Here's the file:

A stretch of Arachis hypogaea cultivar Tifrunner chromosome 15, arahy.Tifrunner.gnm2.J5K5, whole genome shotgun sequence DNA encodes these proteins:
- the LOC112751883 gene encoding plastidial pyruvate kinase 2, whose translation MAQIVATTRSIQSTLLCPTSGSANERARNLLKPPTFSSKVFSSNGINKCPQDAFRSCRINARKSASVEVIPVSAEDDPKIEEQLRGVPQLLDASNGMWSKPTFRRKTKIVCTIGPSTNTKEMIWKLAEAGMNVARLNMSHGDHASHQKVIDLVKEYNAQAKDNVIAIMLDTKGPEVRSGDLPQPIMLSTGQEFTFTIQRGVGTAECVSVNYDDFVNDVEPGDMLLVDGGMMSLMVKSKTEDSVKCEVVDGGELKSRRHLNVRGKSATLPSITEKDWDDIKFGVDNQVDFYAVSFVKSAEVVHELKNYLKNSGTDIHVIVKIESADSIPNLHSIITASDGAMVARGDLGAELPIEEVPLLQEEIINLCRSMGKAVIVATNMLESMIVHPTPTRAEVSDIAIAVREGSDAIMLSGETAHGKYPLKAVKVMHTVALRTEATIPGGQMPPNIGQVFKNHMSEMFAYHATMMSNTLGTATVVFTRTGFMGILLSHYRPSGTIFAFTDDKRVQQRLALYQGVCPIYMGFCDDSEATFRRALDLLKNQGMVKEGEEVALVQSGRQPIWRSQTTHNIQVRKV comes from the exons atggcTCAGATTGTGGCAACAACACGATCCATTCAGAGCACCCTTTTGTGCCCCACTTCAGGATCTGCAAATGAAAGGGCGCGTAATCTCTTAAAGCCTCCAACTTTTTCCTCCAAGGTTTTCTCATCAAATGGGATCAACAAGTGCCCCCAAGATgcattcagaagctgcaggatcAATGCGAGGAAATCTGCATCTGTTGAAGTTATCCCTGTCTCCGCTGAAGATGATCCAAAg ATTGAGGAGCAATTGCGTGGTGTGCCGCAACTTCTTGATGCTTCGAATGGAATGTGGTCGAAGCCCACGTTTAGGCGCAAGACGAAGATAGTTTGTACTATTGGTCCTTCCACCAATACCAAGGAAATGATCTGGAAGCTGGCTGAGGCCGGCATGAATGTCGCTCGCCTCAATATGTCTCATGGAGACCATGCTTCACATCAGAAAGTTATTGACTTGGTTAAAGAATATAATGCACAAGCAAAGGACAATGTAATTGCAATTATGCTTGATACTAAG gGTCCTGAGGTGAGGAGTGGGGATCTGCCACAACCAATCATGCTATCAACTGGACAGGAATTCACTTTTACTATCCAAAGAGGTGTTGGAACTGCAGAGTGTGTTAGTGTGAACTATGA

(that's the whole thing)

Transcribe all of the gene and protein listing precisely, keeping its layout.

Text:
A stretch of Arachis hypogaea cultivar Tifrunner chromosome 15, arahy.Tifrunner.gnm2.J5K5, whole genome shotgun sequence DNA encodes these proteins:
- the LOC112751883 gene encoding plastidial pyruvate kinase 2, whose translation MAQIVATTRSIQSTLLCPTSGSANERARNLLKPPTFSSKVFSSNGINKCPQDAFRSCRINARKSASVEVIPVSAEDDPKIEEQLRGVPQLLDASNGMWSKPTFRRKTKIVCTIGPSTNTKEMIWKLAEAGMNVARLNMSHGDHASHQKVIDLVKEYNAQAKDNVIAIMLDTKGPEVRSGDLPQPIMLSTGQEFTFTIQRGVGTAECVSVNYDDFVNDVEPGDMLLVDGGMMSLMVKSKTEDSVKCEVVDGGELKSRRHLNVRGKSATLPSITEKDWDDIKFGVDNQVDFYAVSFVKSAEVVHELKNYLKNSGTDIHVIVKIESADSIPNLHSIITASDGAMVARGDLGAELPIEEVPLLQEEIINLCRSMGKAVIVATNMLESMIVHPTPTRAEVSDIAIAVREGSDAIMLSGETAHGKYPLKAVKVMHTVALRTEATIPGGQMPPNIGQVFKNHMSEMFAYHATMMSNTLGTATVVFTRTGFMGILLSHYRPSGTIFAFTDDKRVQQRLALYQGVCPIYMGFCDDSEATFRRALDLLKNQGMVKEGEEVALVQSGRQPIWRSQTTHNIQVRKV comes from the exons atggcTCAGATTGTGGCAACAACACGATCCATTCAGAGCACCCTTTTGTGCCCCACTTCAGGATCTGCAAATGAAAGGGCGCGTAATCTCTTAAAGCCTCCAACTTTTTCCTCCAAGGTTTTCTCATCAAATGGGATCAACAAGTGCCCCCAAGATgcattcagaagctgcaggatcAATGCGAGGAAATCTGCATCTGTTGAAGTTATCCCTGTCTCCGCTGAAGATGATCCAAAg ATTGAGGAGCAATTGCGTGGTGTGCCGCAACTTCTTGATGCTTCGAATGGAATGTGGTCGAAGCCCACGTTTAGGCGCAAGACGAAGATAGTTTGTACTATTGGTCCTTCCACCAATACCAAGGAAATGATCTGGAAGCTGGCTGAGGCCGGCATGAATGTCGCTCGCCTCAATATGTCTCATGGAGACCATGCTTCACATCAGAAAGTTATTGACTTGGTTAAAGAATATAATGCACAAGCAAAGGACAATGTAATTGCAATTATGCTTGATACTAAG gGTCCTGAGGTGAGGAGTGGGGATCTGCCACAACCAATCATGCTATCAACTGGACAGGAATTCACTTTTACTATCCAAAGAGGTGTTGGAACTGCAGAGTGTGTTAGTGTGAACTATGA